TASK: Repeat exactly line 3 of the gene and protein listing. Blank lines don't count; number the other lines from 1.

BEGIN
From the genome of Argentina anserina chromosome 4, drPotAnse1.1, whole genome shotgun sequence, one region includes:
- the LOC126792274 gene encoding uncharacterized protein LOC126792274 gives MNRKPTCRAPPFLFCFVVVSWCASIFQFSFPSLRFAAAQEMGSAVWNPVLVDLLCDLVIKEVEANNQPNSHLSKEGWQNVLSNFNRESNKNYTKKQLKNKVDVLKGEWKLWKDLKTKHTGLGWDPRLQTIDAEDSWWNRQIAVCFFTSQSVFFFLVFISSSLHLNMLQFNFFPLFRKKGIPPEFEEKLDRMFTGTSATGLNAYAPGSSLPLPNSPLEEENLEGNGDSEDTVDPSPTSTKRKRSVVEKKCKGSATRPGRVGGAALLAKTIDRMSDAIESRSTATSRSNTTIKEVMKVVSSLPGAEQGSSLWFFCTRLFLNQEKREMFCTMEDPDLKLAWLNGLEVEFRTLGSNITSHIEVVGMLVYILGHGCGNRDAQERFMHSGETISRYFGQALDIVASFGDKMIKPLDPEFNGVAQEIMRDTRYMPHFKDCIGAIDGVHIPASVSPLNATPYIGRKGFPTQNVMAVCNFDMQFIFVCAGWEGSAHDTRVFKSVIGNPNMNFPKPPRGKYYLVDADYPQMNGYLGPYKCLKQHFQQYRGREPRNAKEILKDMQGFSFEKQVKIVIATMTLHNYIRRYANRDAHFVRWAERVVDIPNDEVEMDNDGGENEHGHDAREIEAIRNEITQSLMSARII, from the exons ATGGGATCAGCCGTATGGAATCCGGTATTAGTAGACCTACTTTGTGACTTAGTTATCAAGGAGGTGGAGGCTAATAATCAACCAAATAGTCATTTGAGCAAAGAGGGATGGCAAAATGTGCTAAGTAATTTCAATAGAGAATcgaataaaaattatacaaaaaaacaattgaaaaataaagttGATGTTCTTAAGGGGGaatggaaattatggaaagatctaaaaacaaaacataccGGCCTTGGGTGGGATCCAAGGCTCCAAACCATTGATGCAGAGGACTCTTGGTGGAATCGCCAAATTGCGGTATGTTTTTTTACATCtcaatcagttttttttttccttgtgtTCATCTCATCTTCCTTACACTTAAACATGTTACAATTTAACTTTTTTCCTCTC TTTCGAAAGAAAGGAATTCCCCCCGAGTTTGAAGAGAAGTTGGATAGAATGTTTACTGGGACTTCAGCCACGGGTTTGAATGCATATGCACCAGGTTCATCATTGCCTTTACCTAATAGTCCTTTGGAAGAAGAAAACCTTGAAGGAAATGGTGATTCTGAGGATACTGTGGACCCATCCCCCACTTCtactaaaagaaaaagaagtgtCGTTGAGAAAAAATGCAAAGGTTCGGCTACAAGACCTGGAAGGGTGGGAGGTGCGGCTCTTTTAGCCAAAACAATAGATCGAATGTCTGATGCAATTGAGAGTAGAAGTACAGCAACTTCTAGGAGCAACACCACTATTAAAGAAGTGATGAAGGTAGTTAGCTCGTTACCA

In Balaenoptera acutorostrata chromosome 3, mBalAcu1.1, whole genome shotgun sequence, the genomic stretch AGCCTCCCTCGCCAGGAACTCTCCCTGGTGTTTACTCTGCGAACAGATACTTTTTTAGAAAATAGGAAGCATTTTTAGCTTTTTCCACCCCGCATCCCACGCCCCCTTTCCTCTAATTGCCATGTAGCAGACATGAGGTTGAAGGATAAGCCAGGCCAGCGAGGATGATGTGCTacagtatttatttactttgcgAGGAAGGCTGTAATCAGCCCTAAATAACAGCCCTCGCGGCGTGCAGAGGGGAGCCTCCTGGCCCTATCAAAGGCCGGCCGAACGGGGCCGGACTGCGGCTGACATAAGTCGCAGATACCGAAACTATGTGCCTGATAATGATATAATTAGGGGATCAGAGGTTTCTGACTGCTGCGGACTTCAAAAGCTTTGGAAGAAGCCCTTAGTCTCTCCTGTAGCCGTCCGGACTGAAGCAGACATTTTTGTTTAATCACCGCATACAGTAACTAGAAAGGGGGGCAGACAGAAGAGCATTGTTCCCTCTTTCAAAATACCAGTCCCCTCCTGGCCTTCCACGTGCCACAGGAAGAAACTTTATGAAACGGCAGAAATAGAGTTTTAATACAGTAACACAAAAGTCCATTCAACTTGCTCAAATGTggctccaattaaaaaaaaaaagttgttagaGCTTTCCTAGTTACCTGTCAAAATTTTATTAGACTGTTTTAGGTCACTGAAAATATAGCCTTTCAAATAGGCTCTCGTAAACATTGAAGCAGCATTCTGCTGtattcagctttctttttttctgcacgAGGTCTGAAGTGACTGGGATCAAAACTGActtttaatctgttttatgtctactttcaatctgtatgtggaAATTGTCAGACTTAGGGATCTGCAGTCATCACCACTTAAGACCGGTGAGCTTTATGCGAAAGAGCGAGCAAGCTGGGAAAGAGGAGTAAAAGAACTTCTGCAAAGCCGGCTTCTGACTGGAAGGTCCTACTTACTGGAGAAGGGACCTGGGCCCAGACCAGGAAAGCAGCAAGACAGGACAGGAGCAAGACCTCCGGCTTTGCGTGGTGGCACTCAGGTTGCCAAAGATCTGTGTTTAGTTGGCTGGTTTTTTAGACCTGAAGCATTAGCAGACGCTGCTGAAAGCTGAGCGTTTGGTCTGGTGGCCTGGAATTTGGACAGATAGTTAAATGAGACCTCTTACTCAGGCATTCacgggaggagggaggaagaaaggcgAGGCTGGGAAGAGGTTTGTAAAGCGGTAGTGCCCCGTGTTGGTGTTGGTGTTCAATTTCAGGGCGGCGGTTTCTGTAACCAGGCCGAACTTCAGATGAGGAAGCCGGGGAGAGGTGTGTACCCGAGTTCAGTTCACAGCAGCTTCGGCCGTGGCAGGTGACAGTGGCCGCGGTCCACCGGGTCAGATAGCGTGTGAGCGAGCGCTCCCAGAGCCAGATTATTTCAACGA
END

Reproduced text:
In Balaenoptera acutorostrata chromosome 3, mBalAcu1.1, whole genome shotgun sequence, the genomic stretch AGCCTCCCTCGCCAGGAACTCTCCCTGGTGTTTACTCTGCGAACAGATACTTTTTTAGAAAATAGGAAGCATTTTTAGCTTTTTCCACCCCGCATCCCACGCCCCCTTTCCTCTAATTGCCATGTAGCAGACATGAGGTTGAAGGATAAGCCAGGCCAGCGAGGATGATGTGCTacagtatttatttactttgcgAGGAAGGCTGTAATCAGCCCTAAATAACAGCCCTCGCGGCGTGCAGAGGGGAGCCTCCTGGCCCTATCAAAGGCCGGCCGAACGGGGCCGGACTGCGGCTGACATAAGTCGCAGATACCGAAACTATGTGCCTGATAATGATATAATTAGGGGATCAGAGGTTTCTGACTGCTGCGGACTTCAAAAGCTTTGGAAGAAGCCCTTAGTCTCTCCTGTAGCCGTCCGGACTGAAGCAGACATTTTTGTTTAATCACCGCATACAGTAACTAGAAAGGGGGGCAGACAGAAGAGCATTGTTCCCTCTTTCAAAATACCAGTCCCCTCCTGGCCTTCCACGTGCCACAGGAAGAAACTTTATGAAACGGCAGAAATAGAGTTTTAATACAGTAACACAAAAGTCCATTCAACTTGCTCAAATGTggctccaattaaaaaaaaaaagttgttagaGCTTTCCTAGTTACCTGTCAAAATTTTATTAGACTGTTTTAGGTCACTGAAAATATAGCCTTTCAAATAGGCTCTCGTAAACATTGAAGCAGCATTCTGCTGtattcagctttctttttttctgcacgAGGTCTGAAGTGACTGGGATCAAAACTGActtttaatctgttttatgtctactttcaatctgtatgtggaAATTGTCAGACTTAGGGATCTGCAGTCATCACCACTTAAGACCGGTGAGCTTTATGCGAAAGAGCGAGCAAGCTGGGAAAGAGGAGTAAAAGAACTTCTGCAAAGCCGGCTTCTGACTGGAAGGTCCTACTTACTGGAGAAGGGACCTGGGCCCAGACCAGGAAAGCAGCAAGACAGGACAGGAGCAAGACCTCCGGCTTTGCGTGGTGGCACTCAGGTTGCCAAAGATCTGTGTTTAGTTGGCTGGTTTTTTAGACCTGAAGCATTAGCAGACGCTGCTGAAAGCTGAGCGTTTGGTCTGGTGGCCTGGAATTTGGACAGATAGTTAAATGAGACCTCTTACTCAGGCATTCacgggaggagggaggaagaaaggcgAGGCTGGGAAGAGGTTTGTAAAGCGGTAGTGCCCCGTGTTGGTGTTGGTGTTCAATTTCAGGGCGGCGGTTTCTGTAACCAGGCCGAACTTCAGATGAGGAAGCCGGGGAGAGGTGTGTACCCGAGTTCAGTTCACAGCAGCTTCGGCCGTGGCAGGTGACAGTGGCCGCGGTCCACCGGGTCAGATAGCGTGTGAGCGAGCGCTCCCAGAGCCAGATTATTTCAACGA